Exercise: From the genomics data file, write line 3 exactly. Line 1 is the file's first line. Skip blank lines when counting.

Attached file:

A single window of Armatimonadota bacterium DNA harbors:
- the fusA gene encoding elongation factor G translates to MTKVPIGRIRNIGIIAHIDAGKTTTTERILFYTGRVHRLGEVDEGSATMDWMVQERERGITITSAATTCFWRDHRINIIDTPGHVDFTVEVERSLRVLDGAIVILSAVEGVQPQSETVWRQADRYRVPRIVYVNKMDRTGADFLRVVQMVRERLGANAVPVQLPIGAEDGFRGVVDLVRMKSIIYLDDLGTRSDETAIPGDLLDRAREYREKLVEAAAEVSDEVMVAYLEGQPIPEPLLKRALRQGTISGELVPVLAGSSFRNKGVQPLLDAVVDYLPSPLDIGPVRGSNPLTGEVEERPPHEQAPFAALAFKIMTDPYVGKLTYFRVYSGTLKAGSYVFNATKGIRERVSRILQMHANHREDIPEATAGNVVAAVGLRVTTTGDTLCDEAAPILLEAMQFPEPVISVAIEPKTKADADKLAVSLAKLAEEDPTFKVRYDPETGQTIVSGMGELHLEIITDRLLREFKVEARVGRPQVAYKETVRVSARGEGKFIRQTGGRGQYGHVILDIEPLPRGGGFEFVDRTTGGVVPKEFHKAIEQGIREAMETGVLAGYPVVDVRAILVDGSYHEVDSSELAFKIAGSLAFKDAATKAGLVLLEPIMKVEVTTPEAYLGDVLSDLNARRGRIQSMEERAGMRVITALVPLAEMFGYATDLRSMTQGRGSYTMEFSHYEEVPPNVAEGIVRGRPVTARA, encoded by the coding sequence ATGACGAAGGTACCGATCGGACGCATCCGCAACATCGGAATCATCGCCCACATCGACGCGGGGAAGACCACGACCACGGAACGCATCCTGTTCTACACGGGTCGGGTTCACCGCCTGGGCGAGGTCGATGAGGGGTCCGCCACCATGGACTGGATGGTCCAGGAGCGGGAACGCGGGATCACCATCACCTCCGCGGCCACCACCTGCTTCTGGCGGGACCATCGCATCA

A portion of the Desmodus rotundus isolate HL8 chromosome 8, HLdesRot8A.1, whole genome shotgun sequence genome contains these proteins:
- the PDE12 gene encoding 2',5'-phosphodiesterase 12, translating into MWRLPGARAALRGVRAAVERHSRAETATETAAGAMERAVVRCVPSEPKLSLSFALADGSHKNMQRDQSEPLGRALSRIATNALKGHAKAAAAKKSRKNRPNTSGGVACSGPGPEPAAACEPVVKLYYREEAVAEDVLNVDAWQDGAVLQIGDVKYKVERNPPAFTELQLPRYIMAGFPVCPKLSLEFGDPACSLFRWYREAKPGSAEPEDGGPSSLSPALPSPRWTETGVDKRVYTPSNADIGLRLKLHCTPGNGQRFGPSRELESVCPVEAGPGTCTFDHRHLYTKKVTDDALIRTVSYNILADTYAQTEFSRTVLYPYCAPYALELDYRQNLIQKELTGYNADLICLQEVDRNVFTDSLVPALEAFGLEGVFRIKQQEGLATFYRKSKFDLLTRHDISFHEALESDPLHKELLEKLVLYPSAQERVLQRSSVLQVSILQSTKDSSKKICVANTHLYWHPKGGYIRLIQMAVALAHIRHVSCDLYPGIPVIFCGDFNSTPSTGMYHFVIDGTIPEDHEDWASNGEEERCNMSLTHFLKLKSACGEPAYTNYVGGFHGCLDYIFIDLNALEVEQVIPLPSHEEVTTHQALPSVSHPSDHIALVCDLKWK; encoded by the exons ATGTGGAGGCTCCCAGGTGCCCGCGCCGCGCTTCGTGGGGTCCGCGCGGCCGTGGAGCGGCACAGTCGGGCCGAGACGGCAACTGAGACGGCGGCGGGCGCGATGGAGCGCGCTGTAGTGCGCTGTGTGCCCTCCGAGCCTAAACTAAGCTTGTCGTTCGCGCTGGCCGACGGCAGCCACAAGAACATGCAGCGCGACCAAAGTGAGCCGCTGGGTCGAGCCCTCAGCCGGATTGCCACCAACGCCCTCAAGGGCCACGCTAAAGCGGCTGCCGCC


A portion of the Desmodus rotundus isolate HL8 chromosome 8, HLdesRot8A.1, whole genome shotgun sequence genome contains these proteins: